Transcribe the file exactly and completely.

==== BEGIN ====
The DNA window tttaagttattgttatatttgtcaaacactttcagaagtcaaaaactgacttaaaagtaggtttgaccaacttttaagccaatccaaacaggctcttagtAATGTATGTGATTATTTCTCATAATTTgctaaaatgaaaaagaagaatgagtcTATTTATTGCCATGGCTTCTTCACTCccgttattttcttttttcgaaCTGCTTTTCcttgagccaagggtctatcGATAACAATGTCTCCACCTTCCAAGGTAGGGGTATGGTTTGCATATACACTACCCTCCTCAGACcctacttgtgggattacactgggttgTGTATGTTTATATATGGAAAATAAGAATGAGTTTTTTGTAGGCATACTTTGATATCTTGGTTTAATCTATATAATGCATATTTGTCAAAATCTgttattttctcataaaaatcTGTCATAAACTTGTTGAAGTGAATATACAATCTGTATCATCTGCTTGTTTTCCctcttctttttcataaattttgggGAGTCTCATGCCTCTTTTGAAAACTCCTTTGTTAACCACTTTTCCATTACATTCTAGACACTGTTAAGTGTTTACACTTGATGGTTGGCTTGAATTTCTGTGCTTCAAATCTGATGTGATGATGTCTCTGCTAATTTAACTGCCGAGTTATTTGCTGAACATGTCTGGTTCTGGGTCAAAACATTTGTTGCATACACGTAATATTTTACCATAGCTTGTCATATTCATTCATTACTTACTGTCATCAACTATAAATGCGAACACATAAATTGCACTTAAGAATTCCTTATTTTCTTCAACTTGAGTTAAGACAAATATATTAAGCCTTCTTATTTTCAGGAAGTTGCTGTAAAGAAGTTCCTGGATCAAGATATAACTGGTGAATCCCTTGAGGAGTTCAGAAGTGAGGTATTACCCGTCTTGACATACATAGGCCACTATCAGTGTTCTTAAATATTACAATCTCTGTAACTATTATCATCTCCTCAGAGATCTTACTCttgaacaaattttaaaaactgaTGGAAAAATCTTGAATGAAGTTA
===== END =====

The DNA window tttaagttattgttatatttgtcaaacactttcagaagtcaaaaactgacttaaaagtaggtttgaccaacttttaagccaatccaaacaggctcttagtAATGTATGTGATTATTTCTCATAATTTgctaaaatgaaaaagaagaatgagtcTATTTATTGCCATGGCTTCTTCACTCccgttattttcttttttcgaaCTGCTTTTCcttgagccaagggtctatcGATAACAATGTCTCCACCTTCCAAGGTAGGGGTATGGTTTGCATATACACTACCCTCCTCAGACcctacttgtgggattacactgggttgTGTATGTTTATATATGGAAAATAAGAATGAGTTTTTTGTAGGCATACTTTGATATCTTGGTTTAATCTATATAATGCATATTTGTCAAAATCTgttattttctcataaaaatcTGTCATAAACTTGTTGAAGTGAATATACAATCTGTATCATCTGCTTGTTTTCCctcttctttttcataaattttgggGAGTCTCATGCCTCTTTTGAAAACTCCTTTGTTAACCACTTTTCCATTACATTCTAGACACTGTTAAGTGTTTACACTTGATGGTTGGCTTGAATTTCTGTGCTTCAAATCTGATGTGATGATGTCTCTGCTAATTTAACTGCCGAGTTATTTGCTGAACATGTCTGGTTCTGGGTCAAAACATTTGTTGCATACACGTAATATTTTACCATAGCTTGTCATATTCATTCATTACTTACTGTCATCAACTATAAATGCGAACACATAAATTGCACTTAAGAATTCCTTATTTTCTTCAACTTGAGTTAAGACAAATATATTAAGCCTTCTTATTTTCAGGAAGTTGCTGTAAAGAAGTTCCTGGATCAAGATATAACTGGTGAATCCCTTGAGGAGTTCAGAAGTGAGGTATTACCCGTCTTGACATACATAGGCCACTATCAGTGTTCTTAAATATTACAATCTCTGTAACTATTATCATCTCCTCAGAGATCTTACTCttgaacaaattttaaaaactgaTGGAAAAATCTTGAATGAAGTTA